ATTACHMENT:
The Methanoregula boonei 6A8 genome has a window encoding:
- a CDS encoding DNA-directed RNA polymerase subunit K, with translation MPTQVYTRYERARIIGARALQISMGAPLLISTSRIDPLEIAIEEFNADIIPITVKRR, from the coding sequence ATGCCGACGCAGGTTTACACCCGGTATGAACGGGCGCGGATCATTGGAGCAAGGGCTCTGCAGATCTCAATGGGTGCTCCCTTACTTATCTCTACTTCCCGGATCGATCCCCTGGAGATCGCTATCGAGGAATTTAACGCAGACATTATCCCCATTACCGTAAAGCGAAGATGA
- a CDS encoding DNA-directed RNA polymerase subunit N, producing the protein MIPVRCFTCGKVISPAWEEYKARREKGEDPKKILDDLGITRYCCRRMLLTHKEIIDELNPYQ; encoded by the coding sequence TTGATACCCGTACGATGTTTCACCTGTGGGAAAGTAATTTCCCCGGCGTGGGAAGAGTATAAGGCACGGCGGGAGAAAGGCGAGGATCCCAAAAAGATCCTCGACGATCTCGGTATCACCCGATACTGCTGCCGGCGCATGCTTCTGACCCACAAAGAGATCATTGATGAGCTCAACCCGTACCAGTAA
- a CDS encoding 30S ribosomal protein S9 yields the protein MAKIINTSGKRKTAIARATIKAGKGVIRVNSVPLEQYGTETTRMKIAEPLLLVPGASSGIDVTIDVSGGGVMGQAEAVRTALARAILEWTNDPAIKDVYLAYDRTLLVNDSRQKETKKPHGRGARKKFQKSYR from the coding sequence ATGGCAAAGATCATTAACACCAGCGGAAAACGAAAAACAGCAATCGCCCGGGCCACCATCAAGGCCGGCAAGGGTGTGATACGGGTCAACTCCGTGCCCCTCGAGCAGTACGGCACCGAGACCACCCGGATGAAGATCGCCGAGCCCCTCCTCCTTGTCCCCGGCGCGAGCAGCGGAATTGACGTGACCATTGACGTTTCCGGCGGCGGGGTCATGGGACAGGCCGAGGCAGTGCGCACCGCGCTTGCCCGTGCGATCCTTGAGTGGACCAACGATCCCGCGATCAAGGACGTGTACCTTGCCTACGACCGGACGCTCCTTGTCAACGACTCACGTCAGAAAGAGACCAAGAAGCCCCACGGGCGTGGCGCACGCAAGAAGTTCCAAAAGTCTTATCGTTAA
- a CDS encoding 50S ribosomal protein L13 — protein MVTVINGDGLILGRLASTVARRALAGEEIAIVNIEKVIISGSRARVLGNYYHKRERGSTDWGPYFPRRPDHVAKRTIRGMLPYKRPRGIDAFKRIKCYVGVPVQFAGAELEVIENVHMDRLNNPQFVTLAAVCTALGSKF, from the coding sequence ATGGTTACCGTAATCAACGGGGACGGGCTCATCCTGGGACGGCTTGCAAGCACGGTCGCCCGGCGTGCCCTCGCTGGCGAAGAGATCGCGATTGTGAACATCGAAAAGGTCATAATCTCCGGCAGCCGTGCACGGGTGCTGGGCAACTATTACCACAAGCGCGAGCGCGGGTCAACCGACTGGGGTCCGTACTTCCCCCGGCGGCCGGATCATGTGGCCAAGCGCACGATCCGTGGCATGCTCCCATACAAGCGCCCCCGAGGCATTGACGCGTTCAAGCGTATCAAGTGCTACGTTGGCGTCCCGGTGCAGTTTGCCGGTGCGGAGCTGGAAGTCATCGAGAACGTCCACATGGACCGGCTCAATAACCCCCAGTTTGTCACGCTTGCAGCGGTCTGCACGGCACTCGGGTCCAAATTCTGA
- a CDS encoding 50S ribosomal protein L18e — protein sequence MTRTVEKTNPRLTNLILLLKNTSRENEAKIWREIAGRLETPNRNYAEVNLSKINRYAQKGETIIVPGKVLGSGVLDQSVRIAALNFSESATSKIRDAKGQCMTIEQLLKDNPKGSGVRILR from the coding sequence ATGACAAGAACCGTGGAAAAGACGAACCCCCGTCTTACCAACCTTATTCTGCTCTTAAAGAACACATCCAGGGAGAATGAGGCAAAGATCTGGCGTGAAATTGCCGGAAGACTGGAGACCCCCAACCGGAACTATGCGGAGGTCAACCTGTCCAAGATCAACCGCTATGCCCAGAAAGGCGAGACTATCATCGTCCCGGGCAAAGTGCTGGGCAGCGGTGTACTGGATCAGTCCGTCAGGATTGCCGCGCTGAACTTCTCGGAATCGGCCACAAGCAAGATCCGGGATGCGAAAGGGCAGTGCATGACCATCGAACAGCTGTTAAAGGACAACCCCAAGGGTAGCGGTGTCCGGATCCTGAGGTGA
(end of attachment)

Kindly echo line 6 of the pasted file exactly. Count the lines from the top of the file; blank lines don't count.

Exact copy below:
- a CDS encoding 50S ribosomal protein L18e — protein sequence MTRTVEKTNPRLTNLILLLKNTSRENEAKIWREIAGRLETPNRNYAEVNLSKINRYAQKGETIIVPGKVLGSGVLDQSVRIAALNFSESATSKIRDAKGQCMTIEQLLKDNPKGSGVRILR from the coding sequence ATGACAAGAACCGTGGAAAAGACGAACCCCCGTCTTACCAACCTTATTCTGCTCTTAAAGAACACATCCAGGGAGAATGAGGCAAAGATCTGGCGTGAAATTGCCGGAAGACTGGAGACCCCCAACCGGAACTATGCGGAGGTCAACCTGTCCAAGATCAACCGCTATGCCCAGAAAGGCGAGACTATCATCGTCCCGGGCAAAGTGCTGGGCAGCGGTGTACTGGATCAGTCCGTCAGGATTGCCGCGCTGAACTTCTCGGAATCGGCCACAAGCAAGATCCGGGATGCGAAAGGGCAGTGCATGACCATCGAACAGCTGTTAAAGGACAACCCCAAGGGTAGCGGTGTCCGGATCCTGAGGTGA